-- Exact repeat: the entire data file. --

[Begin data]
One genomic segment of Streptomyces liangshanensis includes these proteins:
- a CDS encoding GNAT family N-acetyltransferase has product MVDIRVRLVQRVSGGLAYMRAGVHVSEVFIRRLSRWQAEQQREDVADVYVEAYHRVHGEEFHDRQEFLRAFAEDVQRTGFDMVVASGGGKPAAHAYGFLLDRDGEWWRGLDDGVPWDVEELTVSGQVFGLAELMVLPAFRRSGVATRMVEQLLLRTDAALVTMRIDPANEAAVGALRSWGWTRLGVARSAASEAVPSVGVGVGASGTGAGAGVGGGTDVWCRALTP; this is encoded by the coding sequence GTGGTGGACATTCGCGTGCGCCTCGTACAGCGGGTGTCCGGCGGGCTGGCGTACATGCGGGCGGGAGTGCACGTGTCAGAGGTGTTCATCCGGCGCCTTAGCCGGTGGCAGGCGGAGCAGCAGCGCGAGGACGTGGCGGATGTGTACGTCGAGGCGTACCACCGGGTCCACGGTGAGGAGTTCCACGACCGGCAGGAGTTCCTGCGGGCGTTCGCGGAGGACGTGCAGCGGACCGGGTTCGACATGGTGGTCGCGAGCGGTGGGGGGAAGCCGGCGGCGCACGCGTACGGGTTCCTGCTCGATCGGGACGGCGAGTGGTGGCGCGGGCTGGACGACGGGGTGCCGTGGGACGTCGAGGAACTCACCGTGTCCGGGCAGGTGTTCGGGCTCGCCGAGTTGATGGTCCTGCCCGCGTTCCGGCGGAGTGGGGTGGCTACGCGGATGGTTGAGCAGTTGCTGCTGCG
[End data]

One genomic segment of Streptomyces liangshanensis includes these proteins:
- a CDS encoding GNAT family N-acetyltransferase has product MVDIRVRLVQRVSGGLAYMRAGVHVSEVFIRRLSRWQAEQQREDVADVYVEAYHRVHGEEFHDRQEFLRAFAEDVQRTGFDMVVASGGGKPAAHAYGFLLDRDGEWWRGLDDGVPWDVEELTVSGQVFGLAELMVLPAFRRSGVATRMVEQLLLRTDAALVTMRIDPANEAAVGALRSWGWTRLGVARSAASEAVPSVGVGVGASGTGAGAGVGGGTDVWCRALTP; this is encoded by the coding sequence GTGGTGGACATTCGCGTGCGCCTCGTACAGCGGGTGTCCGGCGGGCTGGCGTACATGCGGGCGGGAGTGCACGTGTCAGAGGTGTTCATCCGGCGCCTTAGCCGGTGGCAGGCGGAGCAGCAGCGCGAGGACGTGGCGGATGTGTACGTCGAGGCGTACCACCGGGTCCACGGTGAGGAGTTCCACGACCGGCAGGAGTTCCTGCGGGCGTTCGCGGAGGACGTGCAGCGGACCGGGTTCGACATGGTGGTCGCGAGCGGTGGGGGGAAGCCGGCGGCGCACGCGTACGGGTTCCTGCTCGATCGGGACGGCGAGTGGTGGCGCGGGCTGGACGACGGGGTGCCGTGGGACGTCGAGGAACTCACCGTGTCCGGGCAGGTGTTCGGGCTCGCCGAGTTGATGGTCCTGCCCGCGTTCCGGCGGAGTGGGGTGGCTACGCGGATGGTTGAGCAGTTGCTGCTGCG